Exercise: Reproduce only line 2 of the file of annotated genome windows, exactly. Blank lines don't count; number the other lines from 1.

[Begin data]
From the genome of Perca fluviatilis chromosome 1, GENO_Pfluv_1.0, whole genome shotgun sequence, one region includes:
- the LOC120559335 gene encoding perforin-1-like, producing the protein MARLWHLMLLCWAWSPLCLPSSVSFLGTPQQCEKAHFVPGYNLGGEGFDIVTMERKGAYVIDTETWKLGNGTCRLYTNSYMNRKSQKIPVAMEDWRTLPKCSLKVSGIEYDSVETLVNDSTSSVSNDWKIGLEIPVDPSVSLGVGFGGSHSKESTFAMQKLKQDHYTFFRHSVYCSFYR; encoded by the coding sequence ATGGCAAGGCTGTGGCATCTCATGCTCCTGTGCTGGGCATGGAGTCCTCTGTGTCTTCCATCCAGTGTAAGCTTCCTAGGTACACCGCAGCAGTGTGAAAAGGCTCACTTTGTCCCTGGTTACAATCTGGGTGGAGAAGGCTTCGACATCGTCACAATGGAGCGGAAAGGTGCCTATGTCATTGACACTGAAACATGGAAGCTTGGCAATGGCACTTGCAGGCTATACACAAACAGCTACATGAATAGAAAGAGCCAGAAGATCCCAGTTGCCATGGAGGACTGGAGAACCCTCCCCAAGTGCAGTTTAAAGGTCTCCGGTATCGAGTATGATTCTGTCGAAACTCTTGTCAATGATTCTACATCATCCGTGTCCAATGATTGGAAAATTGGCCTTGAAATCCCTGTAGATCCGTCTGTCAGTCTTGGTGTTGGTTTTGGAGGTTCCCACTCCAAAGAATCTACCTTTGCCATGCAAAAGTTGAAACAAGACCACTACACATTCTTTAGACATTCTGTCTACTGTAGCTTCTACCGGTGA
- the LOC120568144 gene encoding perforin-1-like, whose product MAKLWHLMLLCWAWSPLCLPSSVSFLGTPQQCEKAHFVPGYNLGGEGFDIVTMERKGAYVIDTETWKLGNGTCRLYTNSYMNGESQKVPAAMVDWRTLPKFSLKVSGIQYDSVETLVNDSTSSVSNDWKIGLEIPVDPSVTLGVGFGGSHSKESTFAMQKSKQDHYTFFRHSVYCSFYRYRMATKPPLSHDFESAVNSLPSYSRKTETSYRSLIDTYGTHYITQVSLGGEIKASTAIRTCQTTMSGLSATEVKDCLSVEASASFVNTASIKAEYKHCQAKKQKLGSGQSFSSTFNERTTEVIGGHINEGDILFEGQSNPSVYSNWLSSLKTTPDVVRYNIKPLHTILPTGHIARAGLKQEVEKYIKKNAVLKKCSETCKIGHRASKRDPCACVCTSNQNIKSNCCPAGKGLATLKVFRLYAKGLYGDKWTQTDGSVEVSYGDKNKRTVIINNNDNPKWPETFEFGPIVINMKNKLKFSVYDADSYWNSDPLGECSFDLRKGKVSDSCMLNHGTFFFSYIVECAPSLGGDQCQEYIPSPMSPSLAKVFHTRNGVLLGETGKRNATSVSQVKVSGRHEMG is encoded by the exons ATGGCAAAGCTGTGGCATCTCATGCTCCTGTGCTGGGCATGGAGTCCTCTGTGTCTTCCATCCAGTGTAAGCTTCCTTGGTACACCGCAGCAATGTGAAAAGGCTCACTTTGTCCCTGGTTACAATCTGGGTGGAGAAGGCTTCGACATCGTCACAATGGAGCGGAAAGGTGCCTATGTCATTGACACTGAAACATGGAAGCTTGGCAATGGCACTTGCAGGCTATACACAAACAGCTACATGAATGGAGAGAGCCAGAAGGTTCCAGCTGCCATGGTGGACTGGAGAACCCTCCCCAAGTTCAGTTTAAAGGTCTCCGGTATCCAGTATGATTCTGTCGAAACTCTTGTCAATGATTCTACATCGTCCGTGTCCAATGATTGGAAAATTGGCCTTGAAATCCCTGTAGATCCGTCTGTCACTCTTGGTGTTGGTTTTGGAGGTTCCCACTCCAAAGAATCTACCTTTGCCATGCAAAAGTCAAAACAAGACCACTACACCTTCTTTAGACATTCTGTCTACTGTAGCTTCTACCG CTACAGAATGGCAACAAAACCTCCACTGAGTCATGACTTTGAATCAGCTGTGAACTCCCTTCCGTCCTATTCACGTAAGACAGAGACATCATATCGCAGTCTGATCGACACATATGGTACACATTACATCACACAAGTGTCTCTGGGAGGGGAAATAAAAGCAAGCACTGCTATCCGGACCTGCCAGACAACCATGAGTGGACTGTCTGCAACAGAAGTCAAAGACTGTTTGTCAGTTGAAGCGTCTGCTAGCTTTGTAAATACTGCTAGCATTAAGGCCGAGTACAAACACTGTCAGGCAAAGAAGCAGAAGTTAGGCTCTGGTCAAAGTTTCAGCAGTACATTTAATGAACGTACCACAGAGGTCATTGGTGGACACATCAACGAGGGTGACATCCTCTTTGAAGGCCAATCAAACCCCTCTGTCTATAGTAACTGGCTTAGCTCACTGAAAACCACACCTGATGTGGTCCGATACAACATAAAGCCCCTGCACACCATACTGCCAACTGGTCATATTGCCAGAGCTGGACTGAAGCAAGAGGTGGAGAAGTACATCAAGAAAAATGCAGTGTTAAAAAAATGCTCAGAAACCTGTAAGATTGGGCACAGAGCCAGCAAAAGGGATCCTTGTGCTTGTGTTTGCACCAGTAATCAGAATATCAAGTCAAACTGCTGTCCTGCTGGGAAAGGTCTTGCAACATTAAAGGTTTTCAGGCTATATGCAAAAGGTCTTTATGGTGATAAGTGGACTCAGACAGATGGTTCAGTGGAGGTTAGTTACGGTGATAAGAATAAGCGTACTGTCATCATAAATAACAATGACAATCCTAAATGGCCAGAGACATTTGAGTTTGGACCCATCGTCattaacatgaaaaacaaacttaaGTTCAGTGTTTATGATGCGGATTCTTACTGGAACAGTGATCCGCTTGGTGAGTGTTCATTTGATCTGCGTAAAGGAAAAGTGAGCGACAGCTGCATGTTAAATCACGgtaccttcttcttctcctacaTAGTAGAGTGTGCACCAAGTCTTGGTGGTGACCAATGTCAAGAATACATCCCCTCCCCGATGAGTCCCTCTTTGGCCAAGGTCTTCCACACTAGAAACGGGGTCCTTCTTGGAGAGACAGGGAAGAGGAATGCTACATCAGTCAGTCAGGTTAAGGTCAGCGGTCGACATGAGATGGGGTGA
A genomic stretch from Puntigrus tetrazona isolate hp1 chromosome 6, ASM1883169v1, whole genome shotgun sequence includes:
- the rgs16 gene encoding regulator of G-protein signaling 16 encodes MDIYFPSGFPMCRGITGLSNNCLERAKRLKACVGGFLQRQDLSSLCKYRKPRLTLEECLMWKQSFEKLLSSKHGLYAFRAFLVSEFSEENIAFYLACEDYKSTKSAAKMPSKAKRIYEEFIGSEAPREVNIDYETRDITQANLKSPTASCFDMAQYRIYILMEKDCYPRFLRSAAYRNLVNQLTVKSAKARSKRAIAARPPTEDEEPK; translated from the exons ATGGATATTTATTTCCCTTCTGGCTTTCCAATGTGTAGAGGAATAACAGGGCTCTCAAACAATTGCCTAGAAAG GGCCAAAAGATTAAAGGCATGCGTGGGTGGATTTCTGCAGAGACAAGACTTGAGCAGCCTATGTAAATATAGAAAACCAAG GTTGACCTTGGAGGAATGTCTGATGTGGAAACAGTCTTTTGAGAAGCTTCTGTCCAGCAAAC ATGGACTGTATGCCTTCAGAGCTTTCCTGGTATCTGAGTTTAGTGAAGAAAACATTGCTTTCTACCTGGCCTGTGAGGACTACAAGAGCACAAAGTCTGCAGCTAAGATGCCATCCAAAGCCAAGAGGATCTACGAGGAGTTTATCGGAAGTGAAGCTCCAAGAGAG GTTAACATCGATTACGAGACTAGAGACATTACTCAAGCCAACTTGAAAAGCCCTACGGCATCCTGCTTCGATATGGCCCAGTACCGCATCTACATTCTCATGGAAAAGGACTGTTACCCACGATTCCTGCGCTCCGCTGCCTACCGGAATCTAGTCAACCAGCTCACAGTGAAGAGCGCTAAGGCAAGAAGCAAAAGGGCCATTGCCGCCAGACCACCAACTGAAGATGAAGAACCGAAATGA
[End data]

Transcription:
- the LOC120559335 gene encoding perforin-1-like, producing the protein MARLWHLMLLCWAWSPLCLPSSVSFLGTPQQCEKAHFVPGYNLGGEGFDIVTMERKGAYVIDTETWKLGNGTCRLYTNSYMNRKSQKIPVAMEDWRTLPKCSLKVSGIEYDSVETLVNDSTSSVSNDWKIGLEIPVDPSVSLGVGFGGSHSKESTFAMQKLKQDHYTFFRHSVYCSFYR; encoded by the coding sequence ATGGCAAGGCTGTGGCATCTCATGCTCCTGTGCTGGGCATGGAGTCCTCTGTGTCTTCCATCCAGTGTAAGCTTCCTAGGTACACCGCAGCAGTGTGAAAAGGCTCACTTTGTCCCTGGTTACAATCTGGGTGGAGAAGGCTTCGACATCGTCACAATGGAGCGGAAAGGTGCCTATGTCATTGACACTGAAACATGGAAGCTTGGCAATGGCACTTGCAGGCTATACACAAACAGCTACATGAATAGAAAGAGCCAGAAGATCCCAGTTGCCATGGAGGACTGGAGAACCCTCCCCAAGTGCAGTTTAAAGGTCTCCGGTATCGAGTATGATTCTGTCGAAACTCTTGTCAATGATTCTACATCATCCGTGTCCAATGATTGGAAAATTGGCCTTGAAATCCCTGTAGATCCGTCTGTCAGTCTTGGTGTTGGTTTTGGAGGTTCCCACTCCAAAGAATCTACCTTTGCCATGCAAAAGTTGAAACAAGACCACTACACATTCTTTAGACATTCTGTCTACTGTAGCTTCTACCGGTGA